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The countdown to Steam Greenlight

Indie devs prepare their games for Greenlight

steam greenlight
steam greenlight

Steam Greenlight, a service that game publisher Valve announced back in July that allows members of the community to vote on which games they'd like to see on Steam, is launching tomorrow.

Steam Greenlight, a service that game publisher Valve announced back in July that allows members of the community to vote on which games they'd like to see on Steam, is launching tomorrow.

For the first time since Steam's inception, any game developer will be able to submit their game to the service for the Steam community to decide whether the game should appear on one of the world's most popular PC and Mac gaming platforms. As the countdown to Steam Greenlight's launch nears an end, many independent developers are excitedly polishing their games for submission.

Jason Koohi is a developer from Zanrai Interactive, a small studio of three developers working on a game called Heaven Variant – a sidescrolling shooter that draws its aesthetic inspiration from games of the late 80s and early 90s. He and his team have been working tirelessly to craft a game world that feels as though it's been lived in, to make the act of shooting enemies feel tactile, and they're fine-tuning the game's sounds so that it feels immersive. They're also hoping to get Heaven Variant onto Steam Greenlight as soon as the service launches.

"As an indie developer, getting a game on Steam is the holy grail that can often make or break you as a small company, especially extremely small development teams like mine," Jason Koohi told Polygon.

"Well before Greenlight was ever announced, I know many indie developers struggled to get on Valve's radar ... I can't speak for other developers, but it's very stress-inducing knowing the success of my game, Heaven Variant, hinges on whether or not we can get noticed by Valve's submission team and, even then, they have to like us and think we have something their community might be interested in purchasing."

For this reason, Zanrai Interactive has held off submitting anything to Steam because the teamed wanted to make sure that their product is the best it can be before it is put before Valve's submission team. With the launch of Greenlight, Koohi hopes that this will arm the community with a new tool where they can seek out the kinds of games they're interested in and draw Valve's attention to it.

Indie developer Michael "Kayin" O'Reilly – best known for his freeware game I Wanna Be the Guy and I Wanna Be the Guy: Gaiden – is also preparing a game for Steam Greenlight called Brave Earth: Prologue, although he'll be waiting to see how others present their submissions before he throws his game in the ring.


"On a personal level I'm very happy about Steam Greenlight because having a hit out there (I Wanna Be the Guy), I know that it's going to be a little easier for me to get the pull to get on," he told Polygon.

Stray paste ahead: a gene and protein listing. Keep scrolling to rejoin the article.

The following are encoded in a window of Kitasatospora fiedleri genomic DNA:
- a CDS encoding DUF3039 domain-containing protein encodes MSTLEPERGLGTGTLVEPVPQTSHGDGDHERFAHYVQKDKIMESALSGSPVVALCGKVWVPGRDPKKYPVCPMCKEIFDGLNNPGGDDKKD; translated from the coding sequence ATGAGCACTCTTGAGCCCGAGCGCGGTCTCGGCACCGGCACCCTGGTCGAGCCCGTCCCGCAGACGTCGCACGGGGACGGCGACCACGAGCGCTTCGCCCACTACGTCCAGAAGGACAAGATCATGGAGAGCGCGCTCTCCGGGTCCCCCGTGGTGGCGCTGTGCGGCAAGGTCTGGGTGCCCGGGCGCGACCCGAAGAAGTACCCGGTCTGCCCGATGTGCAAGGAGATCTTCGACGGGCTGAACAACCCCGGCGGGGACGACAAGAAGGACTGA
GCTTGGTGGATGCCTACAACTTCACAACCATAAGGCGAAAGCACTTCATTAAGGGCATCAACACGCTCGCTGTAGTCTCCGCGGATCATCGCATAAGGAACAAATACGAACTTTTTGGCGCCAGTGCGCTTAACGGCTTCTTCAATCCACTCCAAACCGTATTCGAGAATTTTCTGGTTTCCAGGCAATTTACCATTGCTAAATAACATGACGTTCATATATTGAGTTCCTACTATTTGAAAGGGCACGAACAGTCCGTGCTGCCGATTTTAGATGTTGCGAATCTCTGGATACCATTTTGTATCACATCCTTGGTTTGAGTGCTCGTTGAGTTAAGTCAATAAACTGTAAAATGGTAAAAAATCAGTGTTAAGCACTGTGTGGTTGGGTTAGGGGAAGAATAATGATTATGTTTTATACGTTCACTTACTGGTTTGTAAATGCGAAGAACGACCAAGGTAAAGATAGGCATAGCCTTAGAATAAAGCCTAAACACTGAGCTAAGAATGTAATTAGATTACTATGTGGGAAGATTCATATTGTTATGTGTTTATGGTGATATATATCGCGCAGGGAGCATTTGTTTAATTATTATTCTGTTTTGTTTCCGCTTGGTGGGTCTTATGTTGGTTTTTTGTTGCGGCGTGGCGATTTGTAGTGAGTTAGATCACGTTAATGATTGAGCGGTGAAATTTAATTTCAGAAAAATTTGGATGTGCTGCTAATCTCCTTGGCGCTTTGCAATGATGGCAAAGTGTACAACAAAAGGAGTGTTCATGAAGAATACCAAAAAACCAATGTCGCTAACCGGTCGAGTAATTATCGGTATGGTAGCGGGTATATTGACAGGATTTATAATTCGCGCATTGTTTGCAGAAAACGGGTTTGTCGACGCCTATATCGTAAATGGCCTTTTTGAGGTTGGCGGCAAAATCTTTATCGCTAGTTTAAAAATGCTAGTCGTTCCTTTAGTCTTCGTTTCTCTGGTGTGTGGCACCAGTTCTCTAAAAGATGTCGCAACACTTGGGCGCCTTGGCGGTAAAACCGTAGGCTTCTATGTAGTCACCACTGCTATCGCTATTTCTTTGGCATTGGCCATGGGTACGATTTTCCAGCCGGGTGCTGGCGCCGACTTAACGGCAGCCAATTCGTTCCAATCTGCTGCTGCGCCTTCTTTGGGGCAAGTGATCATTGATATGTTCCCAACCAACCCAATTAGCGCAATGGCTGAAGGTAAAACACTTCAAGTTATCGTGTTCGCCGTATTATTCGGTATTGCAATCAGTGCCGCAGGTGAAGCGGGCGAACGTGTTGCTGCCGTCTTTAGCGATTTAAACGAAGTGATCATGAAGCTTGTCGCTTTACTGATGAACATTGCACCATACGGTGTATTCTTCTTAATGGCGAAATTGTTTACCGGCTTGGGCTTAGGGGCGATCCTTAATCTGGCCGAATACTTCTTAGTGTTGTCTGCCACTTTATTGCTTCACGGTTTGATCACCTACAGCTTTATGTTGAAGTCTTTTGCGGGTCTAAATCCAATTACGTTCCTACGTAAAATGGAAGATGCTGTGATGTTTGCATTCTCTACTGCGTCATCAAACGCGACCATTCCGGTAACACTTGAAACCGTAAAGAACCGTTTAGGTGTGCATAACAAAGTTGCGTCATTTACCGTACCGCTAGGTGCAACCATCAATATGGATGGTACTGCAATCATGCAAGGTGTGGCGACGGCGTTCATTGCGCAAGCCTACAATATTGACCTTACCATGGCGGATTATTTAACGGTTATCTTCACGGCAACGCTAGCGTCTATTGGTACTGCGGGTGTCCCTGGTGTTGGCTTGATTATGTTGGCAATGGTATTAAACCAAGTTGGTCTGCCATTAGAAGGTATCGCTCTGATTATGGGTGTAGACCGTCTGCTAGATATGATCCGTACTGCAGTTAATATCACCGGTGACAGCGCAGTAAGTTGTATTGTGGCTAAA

"But it's also a little scary because for people who are up-and-coming, it's kind of weird for it to just be a popularity contest because there are some really great ideas out there that don't necessarily sound amazing to the average person, even though they may have a strong niche.

"I'm hoping that Steam still takes the approach occasionally where they look at the list of games and go, 'Hey, that looks kind of cool. It's not getting many votes but that looks like something we want.'"

He thinks that the launch of Steam Greenlight will give indies a certain level of stability because the success of their games will now be in the hands of potential players instead of being at the mercy of whoever happens to be doing evaluations of Steam games on any given day.

For indie developer Tyler Doak, he's hoping that at the very least Steam Greenlight will give his Godhand and Bayonetta-inspired action game, Aces Wild, some exposure and the opportunity to get feedback and user-end testing.

"What I hope from Greenlight is you'll get more user-end feedback because it can be really hard to get playtesters, even if people like your game," he told Polygon.

"Getting your game out there is hard. I hope to take advantage of the playtesting possibilities because you still get that exposure with Greenlight and you still get the community, even if your game isn't accepted."

One of the most significant changes that Steam Greenlight introduces is the shift of some of the power from Valve to its community, which Koohi, O'Reilly and Doak all agree can change the way games are noticed and what kinds of games get published.

"I love the idea of gamers telling developers and distribution services what they want," Koohi says.

"It could change the industry. While just being on Steam Greenlight won't guarantee anything to developers, I know for me it alleviates some of the stress on my shoulders because it gives us a new way to get noticed. This service really gives indie developers one real opportunity: the chance to get noticed by Valve, which is huge.

"For me and my team, we're going to put Heaven Variant on the service and I hope people will dig what we're doing, and we'll do out part to get noticed," he says. "This is an opportunity we didn't have before and, at least for me, I'm grateful for that even if Heaven Variant never gets accepted on Steam."

Steam Greenlight launches August 30. Developers can submit their games for consideration when the service is available. The Steam Greenlight FAQ can be viewed here.

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